All in all, the day was very insular and introspective, with a lot of people appearing to think that they are doing very well, thankyouverymuch, without the input of anyone who knows what they’re talking about. By the end of the day, I was beyond my usual state of British reserve and just about ready to spit feathers. I’m used to people not getting it, remember – I do this stuff for a living so I have plenty of experience of people talking out of their arse. But this conference brought me to a new level of frustration.
And a new level of embarrassment. Halfway through the day, the BBC trotted out 25 ‘digital assassins’, primarily young people (I think to show that they were hip wiv da yoof) who were brought in to talk to the attendees and give them the opportunity to interact with a real live blogger. Oh, please. Could that have been any more condescending.
It reminded me of a story a friend of mine told me about a comedy show that he went to once in Chicago, where one of the comedians asked the audience, ‘Who’s never met a gay man before?’ and then went up and introduced himself to whomever raised their hand. It felt a bit like the BBC were saying ‘Who’s never met a blogger before?’ and then helpfully provided some specimens for attendees to look at. Cringeworthy.
Live radio from a conference – a missed opportunity
So the final hour of the day was given over to Africa Have Your Say, an ‘interactive radio’ show broadcast nightly on the BBC World Service and the African edition of World Have Your Say. Now, Kevin, my partner and co-author here, works on this programme, so I’ve had a fair bit of exposure to it. Doing an hour’s radio from a conference, though, is a challenge. The murmur level in the back of the room really rose during the programme because suddenly the presenter started talking about things – such as bloodshed in Iraq – that were nothing to do with the conference. Now, for the listeners, that makes sense, but for the attendees it was a bit of a weird one.
I didn’t really feel that the WHYS team really made the most of the opportunity. I have listened to their show before, and it works best when they allow their callers to talk to each other, to have a real discussion about the issues. They need to allow people time and space to breathe, to talk, to get to the nuances of the issues they are discussing. Instead, and sadly because I think it did the show a disservice, they turned it into a full-on phone-in. There was just a string of people commenting, there was no conversation. A shame.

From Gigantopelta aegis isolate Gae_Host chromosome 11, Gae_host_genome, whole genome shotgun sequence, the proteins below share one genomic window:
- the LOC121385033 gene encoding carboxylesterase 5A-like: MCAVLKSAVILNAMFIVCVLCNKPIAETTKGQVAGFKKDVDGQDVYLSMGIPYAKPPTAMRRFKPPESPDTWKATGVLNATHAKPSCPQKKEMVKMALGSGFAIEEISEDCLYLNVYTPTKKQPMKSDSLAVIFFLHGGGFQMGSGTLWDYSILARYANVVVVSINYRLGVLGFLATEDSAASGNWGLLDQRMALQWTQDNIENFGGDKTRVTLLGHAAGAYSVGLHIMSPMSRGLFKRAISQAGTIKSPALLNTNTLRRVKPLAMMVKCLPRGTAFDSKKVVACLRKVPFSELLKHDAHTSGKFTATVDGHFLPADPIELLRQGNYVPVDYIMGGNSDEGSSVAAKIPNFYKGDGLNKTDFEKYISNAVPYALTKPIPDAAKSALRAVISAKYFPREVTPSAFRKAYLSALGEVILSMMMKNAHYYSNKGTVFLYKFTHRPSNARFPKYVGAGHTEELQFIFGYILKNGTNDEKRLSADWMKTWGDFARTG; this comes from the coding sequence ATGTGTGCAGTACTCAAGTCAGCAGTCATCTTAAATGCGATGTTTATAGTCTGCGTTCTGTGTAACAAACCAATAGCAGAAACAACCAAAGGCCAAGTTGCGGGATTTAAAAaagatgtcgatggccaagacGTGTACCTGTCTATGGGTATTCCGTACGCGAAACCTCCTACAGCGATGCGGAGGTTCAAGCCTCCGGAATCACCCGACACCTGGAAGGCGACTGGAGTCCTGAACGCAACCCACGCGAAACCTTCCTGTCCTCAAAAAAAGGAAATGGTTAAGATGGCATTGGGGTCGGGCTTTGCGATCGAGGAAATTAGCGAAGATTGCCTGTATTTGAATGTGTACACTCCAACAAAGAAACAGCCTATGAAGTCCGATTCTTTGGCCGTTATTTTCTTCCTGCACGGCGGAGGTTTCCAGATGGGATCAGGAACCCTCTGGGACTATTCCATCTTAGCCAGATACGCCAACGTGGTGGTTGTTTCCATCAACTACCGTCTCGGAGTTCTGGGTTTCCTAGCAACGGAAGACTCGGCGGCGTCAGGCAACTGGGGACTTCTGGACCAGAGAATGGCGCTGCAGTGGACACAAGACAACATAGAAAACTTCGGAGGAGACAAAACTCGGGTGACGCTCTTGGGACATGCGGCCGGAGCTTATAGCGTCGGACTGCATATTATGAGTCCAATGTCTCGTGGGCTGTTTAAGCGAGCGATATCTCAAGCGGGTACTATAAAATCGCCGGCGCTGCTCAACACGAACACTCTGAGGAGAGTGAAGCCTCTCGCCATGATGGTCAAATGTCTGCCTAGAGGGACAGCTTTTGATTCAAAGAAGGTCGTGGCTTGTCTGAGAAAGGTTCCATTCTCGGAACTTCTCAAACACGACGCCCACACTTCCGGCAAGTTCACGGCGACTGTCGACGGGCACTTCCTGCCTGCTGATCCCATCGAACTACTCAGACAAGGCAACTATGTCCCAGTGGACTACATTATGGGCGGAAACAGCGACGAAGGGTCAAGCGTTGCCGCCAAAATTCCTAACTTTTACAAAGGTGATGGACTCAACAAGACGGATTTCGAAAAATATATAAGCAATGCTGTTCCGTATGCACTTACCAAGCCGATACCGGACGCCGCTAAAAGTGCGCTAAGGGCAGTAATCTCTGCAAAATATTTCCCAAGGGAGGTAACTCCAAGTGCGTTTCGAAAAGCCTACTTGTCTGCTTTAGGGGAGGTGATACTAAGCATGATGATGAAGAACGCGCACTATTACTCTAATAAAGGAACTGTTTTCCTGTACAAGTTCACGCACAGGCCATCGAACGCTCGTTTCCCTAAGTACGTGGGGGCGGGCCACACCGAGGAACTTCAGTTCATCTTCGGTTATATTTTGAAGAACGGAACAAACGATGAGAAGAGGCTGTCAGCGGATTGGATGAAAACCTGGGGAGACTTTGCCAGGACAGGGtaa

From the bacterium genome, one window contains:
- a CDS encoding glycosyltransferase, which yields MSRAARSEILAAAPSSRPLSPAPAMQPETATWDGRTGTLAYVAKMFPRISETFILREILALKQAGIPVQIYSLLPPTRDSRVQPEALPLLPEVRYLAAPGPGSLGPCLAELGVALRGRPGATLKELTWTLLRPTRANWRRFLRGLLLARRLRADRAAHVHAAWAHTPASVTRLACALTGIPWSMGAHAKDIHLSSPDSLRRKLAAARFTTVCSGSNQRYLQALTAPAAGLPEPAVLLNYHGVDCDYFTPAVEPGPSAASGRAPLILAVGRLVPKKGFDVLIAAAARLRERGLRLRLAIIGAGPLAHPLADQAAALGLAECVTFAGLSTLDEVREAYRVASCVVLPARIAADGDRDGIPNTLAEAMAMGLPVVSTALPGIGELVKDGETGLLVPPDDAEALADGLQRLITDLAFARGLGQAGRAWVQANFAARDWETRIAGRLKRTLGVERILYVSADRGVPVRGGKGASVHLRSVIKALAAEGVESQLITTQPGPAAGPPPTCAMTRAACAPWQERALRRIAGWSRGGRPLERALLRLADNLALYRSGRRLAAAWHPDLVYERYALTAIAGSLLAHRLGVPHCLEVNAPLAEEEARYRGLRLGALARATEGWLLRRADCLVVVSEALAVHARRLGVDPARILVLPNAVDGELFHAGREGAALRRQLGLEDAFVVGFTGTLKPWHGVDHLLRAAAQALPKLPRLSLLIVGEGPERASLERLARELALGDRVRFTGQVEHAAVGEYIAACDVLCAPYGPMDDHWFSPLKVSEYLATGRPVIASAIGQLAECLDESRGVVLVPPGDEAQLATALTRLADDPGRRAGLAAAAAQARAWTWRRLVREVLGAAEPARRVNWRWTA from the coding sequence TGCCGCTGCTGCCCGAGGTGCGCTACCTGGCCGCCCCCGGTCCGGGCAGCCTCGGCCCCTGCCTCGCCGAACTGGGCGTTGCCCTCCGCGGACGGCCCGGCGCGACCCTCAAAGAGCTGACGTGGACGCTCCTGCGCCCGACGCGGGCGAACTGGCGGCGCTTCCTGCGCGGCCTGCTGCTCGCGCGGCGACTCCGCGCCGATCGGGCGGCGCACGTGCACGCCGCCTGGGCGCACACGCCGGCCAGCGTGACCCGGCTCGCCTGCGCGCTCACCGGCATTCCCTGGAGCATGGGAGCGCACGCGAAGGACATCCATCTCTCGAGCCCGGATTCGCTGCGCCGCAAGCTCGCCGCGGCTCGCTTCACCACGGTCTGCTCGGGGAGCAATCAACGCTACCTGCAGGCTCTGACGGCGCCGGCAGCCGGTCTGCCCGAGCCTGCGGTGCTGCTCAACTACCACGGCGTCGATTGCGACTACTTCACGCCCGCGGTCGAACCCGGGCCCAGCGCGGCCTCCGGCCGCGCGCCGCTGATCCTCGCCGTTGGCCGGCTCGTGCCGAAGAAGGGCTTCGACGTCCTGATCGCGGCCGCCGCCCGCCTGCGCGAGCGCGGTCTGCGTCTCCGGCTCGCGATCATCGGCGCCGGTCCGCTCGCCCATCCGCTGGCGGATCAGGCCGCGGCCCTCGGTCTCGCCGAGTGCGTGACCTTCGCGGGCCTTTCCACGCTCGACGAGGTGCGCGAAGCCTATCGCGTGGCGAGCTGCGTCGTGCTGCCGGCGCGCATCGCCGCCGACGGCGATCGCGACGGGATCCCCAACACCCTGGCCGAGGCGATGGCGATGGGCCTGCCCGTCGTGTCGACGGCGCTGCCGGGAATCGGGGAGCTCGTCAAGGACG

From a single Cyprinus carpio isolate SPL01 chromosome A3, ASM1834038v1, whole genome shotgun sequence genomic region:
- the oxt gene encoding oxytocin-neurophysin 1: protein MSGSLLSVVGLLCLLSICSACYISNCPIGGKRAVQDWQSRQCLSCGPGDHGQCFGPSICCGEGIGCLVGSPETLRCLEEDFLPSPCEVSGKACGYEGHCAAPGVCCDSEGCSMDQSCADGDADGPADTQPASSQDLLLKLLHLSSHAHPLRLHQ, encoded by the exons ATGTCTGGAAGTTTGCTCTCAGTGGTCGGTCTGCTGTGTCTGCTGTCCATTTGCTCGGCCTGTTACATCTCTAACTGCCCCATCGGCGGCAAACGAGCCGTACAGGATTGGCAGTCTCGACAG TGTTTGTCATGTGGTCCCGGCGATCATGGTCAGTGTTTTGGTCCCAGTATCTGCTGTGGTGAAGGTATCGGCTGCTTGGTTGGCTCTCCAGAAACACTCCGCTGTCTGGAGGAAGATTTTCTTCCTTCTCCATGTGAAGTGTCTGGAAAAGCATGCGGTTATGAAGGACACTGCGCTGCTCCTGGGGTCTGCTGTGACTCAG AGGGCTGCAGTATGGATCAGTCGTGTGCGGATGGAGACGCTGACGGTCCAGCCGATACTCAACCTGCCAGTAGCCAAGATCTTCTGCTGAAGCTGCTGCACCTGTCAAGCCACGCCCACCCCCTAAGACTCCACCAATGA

What I think they should have done was to be a little less rapid-fire, and a bit more considered. Pick your topic, then get people from the conference to discuss the issue with someone who’s called in. The presenter kept telling people in the conference to raise their hand, but never actually directed any questions at us, so it was hard to know when to put your hand up because it was hard to know what they were going to start talking about next.
I actually had my hand up for ages (and I had an inside line – being an online curator I got one of my colleagues to tell them I wanted to say something). The VIPs from Reuters got to speak before the lowly blogger, but I eventually got to make my point about the BBC/Reuters/Media Center trust survey, saying that asking people if they trust ‘bloggers’ is not a valid question because ‘bloggers’ are all different, so some people will trust some bloggers but not others. Crowing that people trust the BBC but not ‘bloggers’ is really arrogant and out of order.
I got a round of applause for that from the crowd, so I think I wasn’t the only one to feel like the survey that was released at this conference was flawed. I’m not going to rip that apart now though, I’m going to do that some other time when I’m feeling strong and able to deal with the bullshit.